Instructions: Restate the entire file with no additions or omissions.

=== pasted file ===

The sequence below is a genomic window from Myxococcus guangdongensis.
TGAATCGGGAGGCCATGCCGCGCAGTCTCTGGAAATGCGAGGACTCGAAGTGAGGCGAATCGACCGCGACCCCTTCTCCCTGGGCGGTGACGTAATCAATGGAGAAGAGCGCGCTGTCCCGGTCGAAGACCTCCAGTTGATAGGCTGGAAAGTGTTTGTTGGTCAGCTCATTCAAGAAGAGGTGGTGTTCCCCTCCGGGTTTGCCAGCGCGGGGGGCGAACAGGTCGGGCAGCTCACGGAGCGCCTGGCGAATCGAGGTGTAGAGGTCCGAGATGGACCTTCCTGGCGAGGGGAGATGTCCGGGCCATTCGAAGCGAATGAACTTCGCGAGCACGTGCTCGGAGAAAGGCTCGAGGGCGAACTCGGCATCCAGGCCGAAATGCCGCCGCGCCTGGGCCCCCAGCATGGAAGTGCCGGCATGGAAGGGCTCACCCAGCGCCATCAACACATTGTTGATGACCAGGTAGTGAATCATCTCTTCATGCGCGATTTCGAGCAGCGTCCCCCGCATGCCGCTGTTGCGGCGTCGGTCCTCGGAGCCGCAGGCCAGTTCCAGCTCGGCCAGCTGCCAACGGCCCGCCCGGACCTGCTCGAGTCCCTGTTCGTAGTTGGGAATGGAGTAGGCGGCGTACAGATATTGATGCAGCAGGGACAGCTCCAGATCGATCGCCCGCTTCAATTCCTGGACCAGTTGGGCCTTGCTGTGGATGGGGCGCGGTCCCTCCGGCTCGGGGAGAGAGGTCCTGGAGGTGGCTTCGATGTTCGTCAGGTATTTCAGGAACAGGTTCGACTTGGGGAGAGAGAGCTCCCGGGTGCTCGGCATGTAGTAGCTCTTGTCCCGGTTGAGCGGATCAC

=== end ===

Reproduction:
The sequence below is a genomic window from Myxococcus guangdongensis.
TGAATCGGGAGGCCATGCCGCGCAGTCTCTGGAAATGCGAGGACTCGAAGTGAGGCGAATCGACCGCGACCCCTTCTCCCTGGGCGGTGACGTAATCAATGGAGAAGAGCGCGCTGTCCCGGTCGAAGACCTCCAGTTGATAGGCTGGAAAGTGTTTGTTGGTCAGCTCATTCAAGAAGAGGTGGTGTTCCCCTCCGGGTTTGCCAGCGCGGGGGGCGAACAGGTCGGGCAGCTCACGGAGCGCCTGGCGAATCGAGGTGTAGAGGTCCGAGATGGACCTTCCTGGCGAGGGGAGATGTCCGGGCCATTCGAAGCGAATGAACTTCGCGAGCACGTGCTCGGAGAAAGGCTCGAGGGCGAACTCGGCATCCAGGCCGAAATGCCGCCGCGCCTGGGCCCCCAGCATGGAAGTGCCGGCATGGAAGGGCTCACCCAGCGCCATCAACACATTGTTGATGACCAGGTAGTGAATCATCTCTTCATGCGCGATTTCGAGCAGCGTCCCCCGCATGCCGCTGTTGCGGCGTCGGTCCTCGGAGCCGCAGGCCAGTTCCAGCTCGGCCAGCTGCCAACGGCCCGCCCGGACCTGCTCGAGTCCCTGTTCGTAGTTGGGAATGGAGTAGGCGGCGTACAGATATTGATGCAGCAGGGACAGCTCCAGATCGATCGCCCGCTTCAATTCCTGGACCAGTTGGGCCTTGCTGTGGATGGGGCGCGGTCCCTCCGGCTCGGGGAGAGAGGTCCTGGAGGTGGCTTCGATGTTCGTCAGGTATTTCAGGAACAGGTTCGACTTGGGGAGAGAGAGCTCCCGGGTGCTCGGCATGTAGTAGCTCTTGTCCCGGTTGAGCGGATCAC